In addition to the removal of excess mineral nitrogen (N) via root uptake, trees in agroforestry systems may mitigate negative effects of high N fertilization of adjacent crops by enhancing complete denitrification of excess mineral N aside from root uptake. Presently, little is known about the potential for NO3⁻ reduction through denitrification (conversion to greenhouse gas N2O and subsequently to non-reactive N2) in contrasting agroforestry systems: riparian tree buffer versus tree row of an upland alley-cropping system. Our study aimed to (1) quantify gross N2O emissions (both N2O + N2 emissions) and gross N2O uptake (N2O reduction to N2), and (2) determine their controlling factors. We employed the ¹⁵N2O pool dilution technique to quantify gross N2O fluxes from 0 to 5 cm (topsoil) and 40 to 60 cm (subsoil) depths with seasonal field measurements in 2019. The riparian tree buffer exhibited higher topsoil gross N2O emissions and uptake than the alley-cropping tree row (P < 0.03). Gross N2O emissions were regulated by N and carbon (C) availabilities and aeration status rather than denitrification gene abundance. Gross N2O uptake was directly linked to available C and nirK gene abundance. In the subsoil, gross N2O emission and uptake were low in both agroforestry systems, resulting from low mineral N contents possibly due to N uptake by deep tree roots. Nonetheless, the larger available C and soil moisture in the subsoil of riparian tree buffer than in alley-cropping tree row (P < 0.05) suggest its large potential for N2O uptake whenever NO3⁻ is transported to the subsoil.

... First, we evaluate the autocorrelation of returns using the Ljung and Box (1978) test, which assesses whether there are significant correlations between observations at different time points. We also conduct the Runs test (also called the Wald-Wolfowitz runs test) and the Bartels test (Bartels 1982) to examine the randomness and the absence of seasonality patterns in cryptocurrency returns. Moreover, the BDS test (Broock et al. 1996) is employed to detect non-linear dependencies in our data. ...

The rise of cryptocurrencies as alternative financial investments, with potential safe-haven and hedging properties, highlights the need to examine their market efficiency. This study is the first to investigate the combined impact of liquidity and volatility features of cryptocurrencies on their price delays. Using a wide spectrum of cryptocurrencies, we investigate whether the COVID-19 outbreak has affected market efficiency by studying price delays to market information. We find that as liquidity increases and volatility decreases, cryptocurrencies demonstrate stronger market efficiency. Additionally, we show that price delay differences during the COVID-19 outbreak increase with higher levels of illiquidity, particularly for highly volatile quintiles. We suggest that perceived risks and high transaction costs in illiquid and highly volatile cryptocurrencies reduce active traders’ willingness to engage in arbitrage trading, leading to increased market inefficiencies. Our findings are relevant to investors, aiding in improving their decision-making processes and enhancing their investment efficiency. Our paper also presents significant implications for policymakers, emphasizing the need for reforms aimed at enhancing the speed at which information is incorporated into cryptocurrency returns. These reforms would help mitigate market distortions and increase the sustainability of cryptocurrency markets.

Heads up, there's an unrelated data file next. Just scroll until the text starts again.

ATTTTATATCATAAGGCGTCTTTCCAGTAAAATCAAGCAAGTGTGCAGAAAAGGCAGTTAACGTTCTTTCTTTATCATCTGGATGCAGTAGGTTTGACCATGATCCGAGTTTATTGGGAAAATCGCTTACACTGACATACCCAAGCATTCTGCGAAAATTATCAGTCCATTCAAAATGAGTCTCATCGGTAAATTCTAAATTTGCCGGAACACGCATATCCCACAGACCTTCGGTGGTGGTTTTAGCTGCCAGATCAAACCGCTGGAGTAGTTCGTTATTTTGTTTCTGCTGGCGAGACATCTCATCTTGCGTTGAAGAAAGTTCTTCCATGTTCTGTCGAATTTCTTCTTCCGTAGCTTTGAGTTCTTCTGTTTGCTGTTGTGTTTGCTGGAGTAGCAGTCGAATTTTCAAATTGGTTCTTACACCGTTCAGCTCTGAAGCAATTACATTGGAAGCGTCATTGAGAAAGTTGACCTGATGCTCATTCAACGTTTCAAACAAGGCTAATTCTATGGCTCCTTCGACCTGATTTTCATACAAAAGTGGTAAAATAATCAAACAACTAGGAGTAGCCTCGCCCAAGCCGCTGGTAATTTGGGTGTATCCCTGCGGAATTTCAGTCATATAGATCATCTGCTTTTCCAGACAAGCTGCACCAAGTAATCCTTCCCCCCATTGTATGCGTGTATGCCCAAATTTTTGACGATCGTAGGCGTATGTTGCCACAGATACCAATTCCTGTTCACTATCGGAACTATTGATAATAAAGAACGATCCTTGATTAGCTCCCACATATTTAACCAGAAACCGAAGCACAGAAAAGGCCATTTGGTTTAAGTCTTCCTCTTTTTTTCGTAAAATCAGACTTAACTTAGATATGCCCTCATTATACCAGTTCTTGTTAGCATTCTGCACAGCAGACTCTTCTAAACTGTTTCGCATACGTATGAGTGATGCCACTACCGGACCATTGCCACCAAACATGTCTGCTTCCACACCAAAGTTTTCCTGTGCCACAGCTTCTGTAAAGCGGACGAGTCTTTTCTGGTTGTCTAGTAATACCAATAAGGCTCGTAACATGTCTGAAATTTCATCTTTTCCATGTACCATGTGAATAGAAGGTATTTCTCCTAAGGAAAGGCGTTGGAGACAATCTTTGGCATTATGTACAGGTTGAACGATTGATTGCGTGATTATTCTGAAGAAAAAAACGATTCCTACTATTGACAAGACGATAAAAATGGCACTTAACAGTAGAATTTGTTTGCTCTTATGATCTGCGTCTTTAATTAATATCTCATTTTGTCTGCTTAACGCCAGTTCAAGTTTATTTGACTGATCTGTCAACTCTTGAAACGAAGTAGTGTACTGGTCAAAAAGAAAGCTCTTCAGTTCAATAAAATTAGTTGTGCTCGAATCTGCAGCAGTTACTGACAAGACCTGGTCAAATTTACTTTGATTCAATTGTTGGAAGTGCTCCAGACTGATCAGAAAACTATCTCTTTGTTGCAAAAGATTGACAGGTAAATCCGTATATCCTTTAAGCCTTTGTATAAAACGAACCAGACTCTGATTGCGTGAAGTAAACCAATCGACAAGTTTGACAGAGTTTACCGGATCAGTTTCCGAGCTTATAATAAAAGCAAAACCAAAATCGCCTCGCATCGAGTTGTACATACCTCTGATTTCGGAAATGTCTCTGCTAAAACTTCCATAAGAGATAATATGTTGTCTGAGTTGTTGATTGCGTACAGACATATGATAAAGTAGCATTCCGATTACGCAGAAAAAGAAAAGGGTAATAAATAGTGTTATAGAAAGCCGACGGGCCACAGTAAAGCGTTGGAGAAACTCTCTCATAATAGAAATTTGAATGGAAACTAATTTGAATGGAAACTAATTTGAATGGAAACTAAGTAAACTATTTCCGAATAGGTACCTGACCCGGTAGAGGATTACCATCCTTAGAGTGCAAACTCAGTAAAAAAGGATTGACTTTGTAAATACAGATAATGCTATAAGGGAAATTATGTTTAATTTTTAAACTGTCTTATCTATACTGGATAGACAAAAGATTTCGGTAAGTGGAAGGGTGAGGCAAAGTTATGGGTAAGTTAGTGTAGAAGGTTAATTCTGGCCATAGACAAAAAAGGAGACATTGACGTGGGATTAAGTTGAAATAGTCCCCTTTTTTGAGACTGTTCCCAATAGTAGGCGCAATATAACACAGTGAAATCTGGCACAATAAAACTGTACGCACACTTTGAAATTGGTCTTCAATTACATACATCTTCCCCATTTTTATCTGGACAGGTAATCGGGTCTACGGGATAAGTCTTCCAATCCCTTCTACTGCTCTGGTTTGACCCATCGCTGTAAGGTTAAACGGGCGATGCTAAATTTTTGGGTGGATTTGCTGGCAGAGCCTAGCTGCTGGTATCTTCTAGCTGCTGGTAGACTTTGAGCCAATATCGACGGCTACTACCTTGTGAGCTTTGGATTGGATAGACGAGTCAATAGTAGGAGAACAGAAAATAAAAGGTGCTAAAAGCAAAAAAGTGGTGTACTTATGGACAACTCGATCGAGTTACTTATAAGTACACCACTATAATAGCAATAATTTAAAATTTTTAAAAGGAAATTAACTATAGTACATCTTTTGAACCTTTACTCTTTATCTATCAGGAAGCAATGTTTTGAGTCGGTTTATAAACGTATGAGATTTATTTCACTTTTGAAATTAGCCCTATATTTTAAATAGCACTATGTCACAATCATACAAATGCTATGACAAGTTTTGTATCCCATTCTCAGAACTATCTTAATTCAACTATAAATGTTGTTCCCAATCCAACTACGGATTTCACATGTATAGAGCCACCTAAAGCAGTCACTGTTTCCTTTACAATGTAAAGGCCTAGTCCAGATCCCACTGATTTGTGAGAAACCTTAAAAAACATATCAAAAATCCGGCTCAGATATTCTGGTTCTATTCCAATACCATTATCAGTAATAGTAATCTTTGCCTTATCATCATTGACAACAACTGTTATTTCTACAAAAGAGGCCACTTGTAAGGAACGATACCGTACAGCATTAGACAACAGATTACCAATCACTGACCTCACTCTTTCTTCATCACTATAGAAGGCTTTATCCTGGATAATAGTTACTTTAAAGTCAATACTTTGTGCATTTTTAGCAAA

Within the adaptive market hypothesis (AMH) framework, this study explores the dynamic impact of cryptocurrency heists on Bitcoin's market efficiency. By analysing Bitcoin's one‐minute price data, we calculate permutation entropy to assess market disorder and employ the complexity‐entropy causality plane to quantify structural changes in the market. The analysis focuses on the market efficiency changes the day before, the day of, and the day after a heist, revealing that heists significantly disrupt market efficiency. Specifically, on the day of and following a heist, we observe a marked decrease in permutation entropy alongside a significant increase in complexity, indicating a notable decline in market efficiency. Further analysis shows that when a heist targets a specific token, this token draws investor attention, causing a less severe drop in Bitcoin's market efficiency, while the affected token's market efficiency drops more dramatically. These findings suggest that different token markets react differently to heists, and investors should consider adjusting their strategies to respond to these changes. For policymakers, the results highlight the critical need to enhance market stability and security through informed policy measures to mitigate the impact of such disruptive events.

This Thesis attempts to develop and verify novel distribution-free multivariate statistical process control (MSPC) chart